Googling Names

By Diane Haddad

You’ve probably Googled your ancestors and either found information or found out how common their names were (or wondered how the heck some page ended up in your search results).

But have you Googled yourself? According to one study, 47 percent of Americans have done what’s called an ego search.

Jim Killeen went so far as to track down and interview seven of the same-named people he found. The resulting documentary, Google Me, premieres April 25 on You Tube. One of the Jims is from the filmmaker’s ancestral home in Ireland—maybe a DNA study is in order?

Another way to find out haw many other people share your name is, which bases its findings on census records. Turns out 13 people in the United States have my name.

Now, a few tips to aid your genealogical Googling and weed out some of those same-named nonrelatives:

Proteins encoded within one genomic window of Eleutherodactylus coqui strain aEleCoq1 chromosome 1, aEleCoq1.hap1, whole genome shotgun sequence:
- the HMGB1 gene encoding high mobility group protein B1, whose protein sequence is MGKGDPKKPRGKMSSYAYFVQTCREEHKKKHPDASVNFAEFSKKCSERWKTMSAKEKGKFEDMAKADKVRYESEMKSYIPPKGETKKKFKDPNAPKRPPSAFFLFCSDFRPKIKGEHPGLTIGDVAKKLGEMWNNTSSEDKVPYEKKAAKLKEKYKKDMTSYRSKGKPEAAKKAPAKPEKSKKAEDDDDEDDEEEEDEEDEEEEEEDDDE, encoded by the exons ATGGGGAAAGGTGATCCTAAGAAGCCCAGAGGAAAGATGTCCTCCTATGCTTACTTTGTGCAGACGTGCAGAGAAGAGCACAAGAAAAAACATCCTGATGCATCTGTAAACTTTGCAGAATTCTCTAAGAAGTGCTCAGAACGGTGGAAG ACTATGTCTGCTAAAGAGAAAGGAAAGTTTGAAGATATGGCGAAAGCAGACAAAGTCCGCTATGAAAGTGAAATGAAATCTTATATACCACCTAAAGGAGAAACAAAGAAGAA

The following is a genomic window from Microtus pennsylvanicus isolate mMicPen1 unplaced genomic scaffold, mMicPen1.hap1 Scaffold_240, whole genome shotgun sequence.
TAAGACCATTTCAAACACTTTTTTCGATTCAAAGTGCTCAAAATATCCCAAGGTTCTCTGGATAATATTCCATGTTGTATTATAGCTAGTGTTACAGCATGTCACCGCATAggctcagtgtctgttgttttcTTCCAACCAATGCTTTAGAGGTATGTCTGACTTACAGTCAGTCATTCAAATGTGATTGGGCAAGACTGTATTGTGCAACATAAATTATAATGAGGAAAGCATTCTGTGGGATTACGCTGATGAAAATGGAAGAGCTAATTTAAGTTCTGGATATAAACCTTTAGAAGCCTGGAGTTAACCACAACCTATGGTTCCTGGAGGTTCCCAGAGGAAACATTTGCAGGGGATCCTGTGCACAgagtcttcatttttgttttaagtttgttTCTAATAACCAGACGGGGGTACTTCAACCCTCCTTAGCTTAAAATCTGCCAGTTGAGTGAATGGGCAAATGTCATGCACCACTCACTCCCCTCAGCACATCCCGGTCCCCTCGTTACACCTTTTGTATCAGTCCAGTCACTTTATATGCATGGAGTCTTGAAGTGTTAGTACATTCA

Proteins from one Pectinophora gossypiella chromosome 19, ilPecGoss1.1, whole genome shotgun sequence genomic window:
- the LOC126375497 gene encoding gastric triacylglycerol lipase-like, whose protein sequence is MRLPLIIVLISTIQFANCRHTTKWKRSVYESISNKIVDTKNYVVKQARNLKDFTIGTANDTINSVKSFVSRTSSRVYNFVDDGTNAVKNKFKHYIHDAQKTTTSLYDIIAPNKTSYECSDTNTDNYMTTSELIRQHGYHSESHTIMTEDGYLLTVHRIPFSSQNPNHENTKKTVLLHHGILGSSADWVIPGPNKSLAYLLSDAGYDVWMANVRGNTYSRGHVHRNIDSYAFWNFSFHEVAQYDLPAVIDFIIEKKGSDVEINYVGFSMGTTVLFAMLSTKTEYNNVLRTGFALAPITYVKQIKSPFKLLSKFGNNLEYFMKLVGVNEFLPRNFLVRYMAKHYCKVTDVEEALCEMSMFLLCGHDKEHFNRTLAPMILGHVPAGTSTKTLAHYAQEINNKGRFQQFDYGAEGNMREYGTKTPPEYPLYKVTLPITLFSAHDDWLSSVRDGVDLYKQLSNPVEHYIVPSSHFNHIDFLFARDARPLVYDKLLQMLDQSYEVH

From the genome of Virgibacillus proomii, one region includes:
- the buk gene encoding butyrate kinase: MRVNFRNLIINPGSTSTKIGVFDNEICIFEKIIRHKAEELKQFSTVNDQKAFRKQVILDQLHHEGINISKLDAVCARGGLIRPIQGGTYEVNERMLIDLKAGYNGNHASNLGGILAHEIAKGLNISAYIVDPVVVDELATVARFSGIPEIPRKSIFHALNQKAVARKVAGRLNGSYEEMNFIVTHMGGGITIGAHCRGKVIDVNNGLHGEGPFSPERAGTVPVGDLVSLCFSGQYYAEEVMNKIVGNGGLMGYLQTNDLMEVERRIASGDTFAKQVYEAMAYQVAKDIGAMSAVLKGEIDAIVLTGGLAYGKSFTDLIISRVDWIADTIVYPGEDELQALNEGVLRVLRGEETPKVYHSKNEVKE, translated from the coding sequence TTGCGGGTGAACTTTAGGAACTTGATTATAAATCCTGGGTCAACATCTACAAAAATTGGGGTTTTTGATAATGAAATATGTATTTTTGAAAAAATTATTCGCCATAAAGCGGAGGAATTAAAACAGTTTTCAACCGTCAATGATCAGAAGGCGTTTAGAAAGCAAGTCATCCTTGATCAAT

• Search on spelling variations of your ancestor’s name.
  • Experiment with entering the last name first, first name last, with and without the middle name, with nickname, first initial plus last name, etc.
  • Use quotation marks around the name (as in “fred flintstone”) to eliminate pages that show the first and last names far apart.
  • Add a place your ancestor lived to narrow results.
  • Adding the unusual name of your ancestor’s spouse or child also can narrow your results.
  • Are matches on a famous figure with your ancestor’s surname clogging up your results? Use a (minus sign) to eliminate a word associated with the celebrity, for example, “fred flintstone” -bedrock.